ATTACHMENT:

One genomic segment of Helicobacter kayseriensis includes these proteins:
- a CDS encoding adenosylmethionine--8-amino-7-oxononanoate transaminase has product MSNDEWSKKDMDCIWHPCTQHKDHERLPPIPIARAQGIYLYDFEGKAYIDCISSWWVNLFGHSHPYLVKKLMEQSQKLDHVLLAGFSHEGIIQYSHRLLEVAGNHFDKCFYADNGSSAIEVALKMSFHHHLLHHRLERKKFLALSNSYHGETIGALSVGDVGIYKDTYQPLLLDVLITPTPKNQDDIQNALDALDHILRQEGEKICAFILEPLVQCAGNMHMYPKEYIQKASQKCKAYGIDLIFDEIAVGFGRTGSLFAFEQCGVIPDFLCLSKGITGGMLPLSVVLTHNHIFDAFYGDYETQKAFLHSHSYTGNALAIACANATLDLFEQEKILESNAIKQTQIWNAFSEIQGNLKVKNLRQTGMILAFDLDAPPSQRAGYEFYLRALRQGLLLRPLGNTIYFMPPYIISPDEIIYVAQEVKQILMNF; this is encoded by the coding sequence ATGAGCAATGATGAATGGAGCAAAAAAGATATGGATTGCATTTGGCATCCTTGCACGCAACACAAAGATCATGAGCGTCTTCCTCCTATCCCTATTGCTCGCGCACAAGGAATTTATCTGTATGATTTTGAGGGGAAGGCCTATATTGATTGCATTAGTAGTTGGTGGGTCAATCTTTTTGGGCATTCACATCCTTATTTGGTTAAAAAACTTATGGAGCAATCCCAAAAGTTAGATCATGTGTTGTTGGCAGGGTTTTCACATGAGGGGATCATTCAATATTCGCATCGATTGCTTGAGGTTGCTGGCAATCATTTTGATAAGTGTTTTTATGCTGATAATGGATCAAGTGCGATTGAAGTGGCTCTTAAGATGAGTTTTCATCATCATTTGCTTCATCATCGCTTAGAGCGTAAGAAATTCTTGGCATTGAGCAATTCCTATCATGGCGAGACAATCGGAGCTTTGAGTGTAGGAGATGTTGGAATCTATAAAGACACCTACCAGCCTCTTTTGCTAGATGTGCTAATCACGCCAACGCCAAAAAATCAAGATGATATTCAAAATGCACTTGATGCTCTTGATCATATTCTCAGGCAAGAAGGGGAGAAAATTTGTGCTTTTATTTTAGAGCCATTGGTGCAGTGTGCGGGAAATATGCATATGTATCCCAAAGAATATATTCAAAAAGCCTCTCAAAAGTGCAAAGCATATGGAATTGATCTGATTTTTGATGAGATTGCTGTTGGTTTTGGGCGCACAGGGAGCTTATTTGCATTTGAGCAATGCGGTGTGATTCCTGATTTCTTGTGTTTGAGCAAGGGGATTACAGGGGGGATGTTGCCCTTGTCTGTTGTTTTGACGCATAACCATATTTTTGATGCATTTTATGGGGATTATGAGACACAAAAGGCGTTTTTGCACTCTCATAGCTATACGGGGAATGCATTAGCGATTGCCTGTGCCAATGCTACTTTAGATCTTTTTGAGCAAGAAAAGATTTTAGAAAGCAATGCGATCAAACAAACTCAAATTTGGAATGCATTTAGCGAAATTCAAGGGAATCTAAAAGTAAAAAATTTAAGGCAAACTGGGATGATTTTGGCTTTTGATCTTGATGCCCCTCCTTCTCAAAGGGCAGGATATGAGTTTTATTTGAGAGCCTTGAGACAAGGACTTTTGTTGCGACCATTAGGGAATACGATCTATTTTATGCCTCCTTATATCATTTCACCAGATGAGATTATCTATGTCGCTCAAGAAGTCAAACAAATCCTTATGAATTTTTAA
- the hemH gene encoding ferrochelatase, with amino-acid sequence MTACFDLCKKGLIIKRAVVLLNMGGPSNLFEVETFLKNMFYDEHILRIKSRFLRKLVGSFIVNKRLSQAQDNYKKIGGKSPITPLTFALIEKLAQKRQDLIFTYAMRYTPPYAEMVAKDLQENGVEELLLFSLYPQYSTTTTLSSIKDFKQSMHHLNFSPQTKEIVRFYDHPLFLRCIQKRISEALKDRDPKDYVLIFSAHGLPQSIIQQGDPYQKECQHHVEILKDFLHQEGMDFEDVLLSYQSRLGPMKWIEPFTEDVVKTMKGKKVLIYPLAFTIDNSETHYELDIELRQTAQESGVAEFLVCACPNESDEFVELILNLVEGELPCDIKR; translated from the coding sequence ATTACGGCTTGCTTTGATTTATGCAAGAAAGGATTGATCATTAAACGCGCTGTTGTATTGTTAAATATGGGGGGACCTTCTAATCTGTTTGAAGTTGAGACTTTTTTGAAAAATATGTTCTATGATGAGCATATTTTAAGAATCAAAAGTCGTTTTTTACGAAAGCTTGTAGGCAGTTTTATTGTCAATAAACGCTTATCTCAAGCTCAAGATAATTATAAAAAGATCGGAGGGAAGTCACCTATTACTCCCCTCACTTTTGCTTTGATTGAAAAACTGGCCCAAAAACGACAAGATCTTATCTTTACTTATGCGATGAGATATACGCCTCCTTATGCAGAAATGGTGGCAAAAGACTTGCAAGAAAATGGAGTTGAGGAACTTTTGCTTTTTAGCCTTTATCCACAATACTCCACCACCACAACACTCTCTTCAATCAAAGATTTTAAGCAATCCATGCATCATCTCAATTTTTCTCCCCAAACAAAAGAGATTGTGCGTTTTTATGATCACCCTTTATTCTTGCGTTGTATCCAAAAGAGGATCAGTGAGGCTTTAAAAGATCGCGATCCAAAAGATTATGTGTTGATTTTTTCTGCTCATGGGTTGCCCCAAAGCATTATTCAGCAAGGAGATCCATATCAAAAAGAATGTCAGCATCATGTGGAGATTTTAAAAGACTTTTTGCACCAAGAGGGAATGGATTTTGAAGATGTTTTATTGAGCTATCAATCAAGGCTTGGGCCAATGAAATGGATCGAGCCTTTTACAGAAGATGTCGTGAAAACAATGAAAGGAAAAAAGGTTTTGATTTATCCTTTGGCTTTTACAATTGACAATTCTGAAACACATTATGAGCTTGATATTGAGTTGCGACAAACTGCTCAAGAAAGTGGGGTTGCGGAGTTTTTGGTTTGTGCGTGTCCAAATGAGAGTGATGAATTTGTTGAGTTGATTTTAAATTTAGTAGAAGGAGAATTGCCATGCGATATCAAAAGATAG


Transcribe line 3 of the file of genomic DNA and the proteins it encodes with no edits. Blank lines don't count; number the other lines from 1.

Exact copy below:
- the hemH gene encoding ferrochelatase, with amino-acid sequence MTACFDLCKKGLIIKRAVVLLNMGGPSNLFEVETFLKNMFYDEHILRIKSRFLRKLVGSFIVNKRLSQAQDNYKKIGGKSPITPLTFALIEKLAQKRQDLIFTYAMRYTPPYAEMVAKDLQENGVEELLLFSLYPQYSTTTTLSSIKDFKQSMHHLNFSPQTKEIVRFYDHPLFLRCIQKRISEALKDRDPKDYVLIFSAHGLPQSIIQQGDPYQKECQHHVEILKDFLHQEGMDFEDVLLSYQSRLGPMKWIEPFTEDVVKTMKGKKVLIYPLAFTIDNSETHYELDIELRQTAQESGVAEFLVCACPNESDEFVELILNLVEGELPCDIKR; translated from the coding sequence ATTACGGCTTGCTTTGATTTATGCAAGAAAGGATTGATCATTAAACGCGCTGTTGTATTGTTAAATATGGGGGGACCTTCTAATCTGTTTGAAGTTGAGACTTTTTTGAAAAATATGTTCTATGATGAGCATATTTTAAGAATCAAAAGTCGTTTTTTACGAAAGCTTGTAGGCAGTTTTATTGTCAATAAACGCTTATCTCAAGCTCAAGATAATTATAAAAAGATCGGAGGGAAGTCACCTATTACTCCCCTCACTTTTGCTTTGATTGAAAAACTGGCCCAAAAACGACAAGATCTTATCTTTACTTATGCGATGAGATATACGCCTCCTTATGCAGAAATGGTGGCAAAAGACTTGCAAGAAAATGGAGTTGAGGAACTTTTGCTTTTTAGCCTTTATCCACAATACTCCACCACCACAACACTCTCTTCAATCAAAGATTTTAAGCAATCCATGCATCATCTCAATTTTTCTCCCCAAACAAAAGAGATTGTGCGTTTTTATGATCACCCTTTATTCTTGCGTTGTATCCAAAAGAGGATCAGTGAGGCTTTAAAAGATCGCGATCCAAAAGATTATGTGTTGATTTTTTCTGCTCATGGGTTGCCCCAAAGCATTATTCAGCAAGGAGATCCATATCAAAAAGAATGTCAGCATCATGTGGAGATTTTAAAAGACTTTTTGCACCAAGAGGGAATGGATTTTGAAGATGTTTTATTGAGCTATCAATCAAGGCTTGGGCCAATGAAATGGATCGAGCCTTTTACAGAAGATGTCGTGAAAACAATGAAAGGAAAAAAGGTTTTGATTTATCCTTTGGCTTTTACAATTGACAATTCTGAAACACATTATGAGCTTGATATTGAGTTGCGACAAACTGCTCAAGAAAGTGGGGTTGCGGAGTTTTTGGTTTGTGCGTGTCCAAATGAGAGTGATGAATTTGTTGAGTTGATTTTAAATTTAGTAGAAGGAGAATTGCCATGCGATATCAAAAGATAG